Client question: Do we get better product ideas from internal professionals, such as engineers, designers, marketers and product management, or from external sources?
(Poetz and Schreier 2012) (1) , reviewed past academic literature and conducted a study to answer this very question. Arguments range from “A truly creative product idea is outside the scope of the normal experience of the consumer,” (Bennet and Cooper, 1981) (2) , to “users often innovate for themselves, and many of these innovations are characterized by high commercial attractiveness, (von Hippel, 2005) (3) .” Not surprisingly, internal professionals tend to focus on “how the product should work” as opposed to external recruits that focus on “what a potential new product can do.”
Poetz and Schreier concluded that idea generation is still an area where scholars have limited insight on the idea process, and the existing literature remains inconclusive. These authors went beyond the literature review and conducted a study to gather further insight on who generates the best ideas. The study presented a comparison of baby product ideas generated by internal professionals and external crowdsourcing users. The authors define crowdsourcing as “outsourcing the phase of idea generation to a potentially large and unknown population, referred to as the ’crowd’ in the form of an open call.”
Executives who were blind to the source rated the product ideas on 1. novelty, 2. customer benefit, and 3. feasibility. The crowdsourcing process generated higher scores in terms of novelty and customer benefit, and somewhat lower in terms of feasibility.
Does that mean that you should rely solely on external crowdsourcing for your product ideas? No.
Your internal professionals still have the best knowledge on commercial and technical feasibility. It also depends on the type of industry. Outsourcing idea generation to an unknown population does not make sense for products that are technically advanced. This is a forum for lead users. However, for products such as the baby food study, crowdsourcing makes sense.
We find that it is not an either-or situation, but rather a blend of internal professional and external resources that produce the highest quality ideas.
We recommend you ask yourself, what is our strategic intent? Are we a market leader or a follower in this category? Are we serving lead users who are willing to pay for innovative products or do we serve mainstream customers who wait for products to mature and come down in price? Do we provide premium products or value products? Your techniques for gathering the best ideas will most likely differ.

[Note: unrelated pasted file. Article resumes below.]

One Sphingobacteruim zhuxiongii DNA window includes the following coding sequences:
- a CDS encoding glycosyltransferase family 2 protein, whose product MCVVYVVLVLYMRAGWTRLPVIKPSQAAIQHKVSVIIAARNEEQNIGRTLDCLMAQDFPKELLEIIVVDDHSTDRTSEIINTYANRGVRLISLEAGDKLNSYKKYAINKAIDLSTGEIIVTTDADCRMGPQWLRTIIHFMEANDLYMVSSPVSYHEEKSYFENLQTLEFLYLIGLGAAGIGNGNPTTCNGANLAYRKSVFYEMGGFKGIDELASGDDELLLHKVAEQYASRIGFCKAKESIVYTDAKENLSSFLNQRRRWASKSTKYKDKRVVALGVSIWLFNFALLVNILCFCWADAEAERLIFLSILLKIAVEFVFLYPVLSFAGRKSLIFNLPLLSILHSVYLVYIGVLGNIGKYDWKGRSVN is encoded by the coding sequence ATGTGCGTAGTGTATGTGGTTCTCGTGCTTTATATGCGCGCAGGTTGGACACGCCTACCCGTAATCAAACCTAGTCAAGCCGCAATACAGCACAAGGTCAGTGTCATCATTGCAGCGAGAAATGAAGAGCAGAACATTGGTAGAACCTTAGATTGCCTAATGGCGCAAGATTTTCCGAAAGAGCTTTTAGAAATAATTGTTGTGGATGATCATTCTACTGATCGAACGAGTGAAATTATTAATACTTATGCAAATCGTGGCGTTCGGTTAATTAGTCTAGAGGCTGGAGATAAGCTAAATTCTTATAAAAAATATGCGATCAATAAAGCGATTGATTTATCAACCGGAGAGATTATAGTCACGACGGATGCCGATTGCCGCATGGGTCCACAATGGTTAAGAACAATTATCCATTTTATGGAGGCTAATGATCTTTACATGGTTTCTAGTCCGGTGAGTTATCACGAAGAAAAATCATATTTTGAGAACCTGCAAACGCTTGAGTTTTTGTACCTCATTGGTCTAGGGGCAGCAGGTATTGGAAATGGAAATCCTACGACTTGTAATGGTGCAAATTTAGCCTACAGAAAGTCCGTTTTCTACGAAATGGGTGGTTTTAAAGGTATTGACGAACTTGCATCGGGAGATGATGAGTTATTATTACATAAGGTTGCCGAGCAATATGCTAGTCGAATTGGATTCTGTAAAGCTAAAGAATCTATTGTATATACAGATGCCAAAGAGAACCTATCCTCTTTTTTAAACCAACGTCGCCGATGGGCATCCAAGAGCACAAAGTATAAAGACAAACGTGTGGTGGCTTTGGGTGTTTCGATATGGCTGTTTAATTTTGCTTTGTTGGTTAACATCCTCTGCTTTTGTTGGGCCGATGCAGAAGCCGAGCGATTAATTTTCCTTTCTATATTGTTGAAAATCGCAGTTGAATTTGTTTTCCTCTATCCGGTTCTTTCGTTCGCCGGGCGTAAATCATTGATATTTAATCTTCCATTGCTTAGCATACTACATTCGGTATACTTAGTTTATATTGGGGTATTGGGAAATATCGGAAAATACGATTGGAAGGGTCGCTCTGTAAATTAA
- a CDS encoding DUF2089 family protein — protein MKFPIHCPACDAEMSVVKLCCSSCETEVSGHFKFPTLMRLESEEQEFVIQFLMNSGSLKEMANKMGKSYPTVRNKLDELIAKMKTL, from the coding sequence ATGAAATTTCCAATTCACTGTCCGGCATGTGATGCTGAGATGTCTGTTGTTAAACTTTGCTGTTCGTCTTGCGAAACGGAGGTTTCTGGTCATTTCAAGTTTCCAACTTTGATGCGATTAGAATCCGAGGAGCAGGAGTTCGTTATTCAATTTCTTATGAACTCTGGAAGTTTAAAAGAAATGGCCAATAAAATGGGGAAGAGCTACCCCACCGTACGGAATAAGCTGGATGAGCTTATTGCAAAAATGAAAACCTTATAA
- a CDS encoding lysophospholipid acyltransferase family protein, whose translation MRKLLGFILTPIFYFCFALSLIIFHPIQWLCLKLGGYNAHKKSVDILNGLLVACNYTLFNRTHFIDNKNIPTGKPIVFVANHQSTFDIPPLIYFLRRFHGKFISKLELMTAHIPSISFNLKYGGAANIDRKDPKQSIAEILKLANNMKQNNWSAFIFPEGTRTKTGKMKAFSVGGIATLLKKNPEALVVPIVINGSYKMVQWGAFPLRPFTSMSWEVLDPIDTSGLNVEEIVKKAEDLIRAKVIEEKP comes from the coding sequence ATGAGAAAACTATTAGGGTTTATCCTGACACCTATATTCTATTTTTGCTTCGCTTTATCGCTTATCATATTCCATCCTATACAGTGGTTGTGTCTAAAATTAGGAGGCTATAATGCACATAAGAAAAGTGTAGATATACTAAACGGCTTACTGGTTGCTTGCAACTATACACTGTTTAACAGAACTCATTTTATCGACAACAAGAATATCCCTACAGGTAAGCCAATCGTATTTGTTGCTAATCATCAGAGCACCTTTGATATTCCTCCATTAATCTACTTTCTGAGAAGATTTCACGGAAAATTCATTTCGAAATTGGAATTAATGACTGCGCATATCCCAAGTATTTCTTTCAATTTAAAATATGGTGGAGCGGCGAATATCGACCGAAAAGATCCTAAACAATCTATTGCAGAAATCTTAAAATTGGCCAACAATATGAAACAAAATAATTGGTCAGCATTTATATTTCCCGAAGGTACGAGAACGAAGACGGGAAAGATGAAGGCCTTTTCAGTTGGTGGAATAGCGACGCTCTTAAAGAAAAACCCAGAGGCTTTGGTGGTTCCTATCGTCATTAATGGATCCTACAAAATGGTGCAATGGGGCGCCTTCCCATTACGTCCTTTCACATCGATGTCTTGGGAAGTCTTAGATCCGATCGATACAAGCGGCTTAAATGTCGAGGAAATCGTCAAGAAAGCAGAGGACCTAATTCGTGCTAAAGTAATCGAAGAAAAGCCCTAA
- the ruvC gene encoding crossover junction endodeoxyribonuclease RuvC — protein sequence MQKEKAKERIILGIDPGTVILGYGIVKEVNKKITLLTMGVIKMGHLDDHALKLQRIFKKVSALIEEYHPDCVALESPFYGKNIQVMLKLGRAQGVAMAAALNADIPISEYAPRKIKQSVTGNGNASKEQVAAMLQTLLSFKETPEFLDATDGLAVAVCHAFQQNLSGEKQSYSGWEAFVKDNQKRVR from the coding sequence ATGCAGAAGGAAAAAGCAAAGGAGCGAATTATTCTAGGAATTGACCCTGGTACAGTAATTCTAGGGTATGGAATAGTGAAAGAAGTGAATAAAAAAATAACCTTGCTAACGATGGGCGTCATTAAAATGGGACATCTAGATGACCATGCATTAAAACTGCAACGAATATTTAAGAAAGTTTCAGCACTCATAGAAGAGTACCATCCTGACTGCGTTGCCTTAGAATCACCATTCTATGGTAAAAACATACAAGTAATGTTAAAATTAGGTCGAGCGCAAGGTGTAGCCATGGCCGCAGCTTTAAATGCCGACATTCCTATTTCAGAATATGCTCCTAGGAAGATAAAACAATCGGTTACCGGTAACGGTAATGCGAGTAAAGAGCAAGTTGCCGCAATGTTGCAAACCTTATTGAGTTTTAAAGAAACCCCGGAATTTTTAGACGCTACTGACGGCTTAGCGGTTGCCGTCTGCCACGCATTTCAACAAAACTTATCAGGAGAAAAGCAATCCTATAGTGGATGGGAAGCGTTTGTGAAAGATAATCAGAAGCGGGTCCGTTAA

If you wish to be a market leader, techniques for break-through ideas are best obtained by a combination of internal professionals with input from lead users. New product concepts with collaboration from both internal professionals and lead users led to a sales potential that was on average eight times higher than traditionally internally generated 3M concepts (Lilien et al. 2002)(4) .
If you are a market follower, your new product ideas may focus on improving convenience, reducing cost of purchase and maintenance, or reducing the level of expertise required to use the product. Collaborating with customers” is always encouraged regardless of your strategic intent.
Keep it focused
Be explicit about the kinds of ideas you are looking for; what strategies and markets you need to support, and what technologies you want to leverage. Without boundaries or guidance, people can have a tough time coming up with useful ideas. There are just too many things to consider, or they provide ideas that do not fit the strategic framework. In fact, running challenges from time to time and soliciting ideas for a particular problem or need can be a great way to focus an organization’s creative efforts. Read this posting on outsourcing your idea generation.
We have a client who is quite successful in holding ideation contests based on clearly stated problems that need to be solved. Four to six teams of 3 to 4 cross-functional employees with diverse experience worked separately trying to solve the stated problem. The teams reconvened three weeks later for a final read-out to the judges. The best solution is recognized with a cash award and an announcement of the winners in the company newsletter. The solutions are of high quality, and the accolades and recognition to the teams are quite significant. It is a win-win solution for all.
Do you have any thoughts on this topic? If so, we would love to hear them.
(1)Poetz, M. K., and M. Schreier, 2012. The value of crowdsourcing: Can users really compete with professionals in generating new product ideas? Prod Innovation Management, PDMA. 2012:29(2): 245-256.
(2)Bennet, R.C., and R. G. Cooper. 1981. The misuse of marketing. McKinsey Quarterly 3: 52-69.
(3)Von Hippel, E. 2005. Democratizing innovation. Cambridge, MA: MIT Press.
(4)Lilien et al. 2002. Performance assessment of the lead user idea-generation process for new product development. Management Science 48 (8): 1042-59.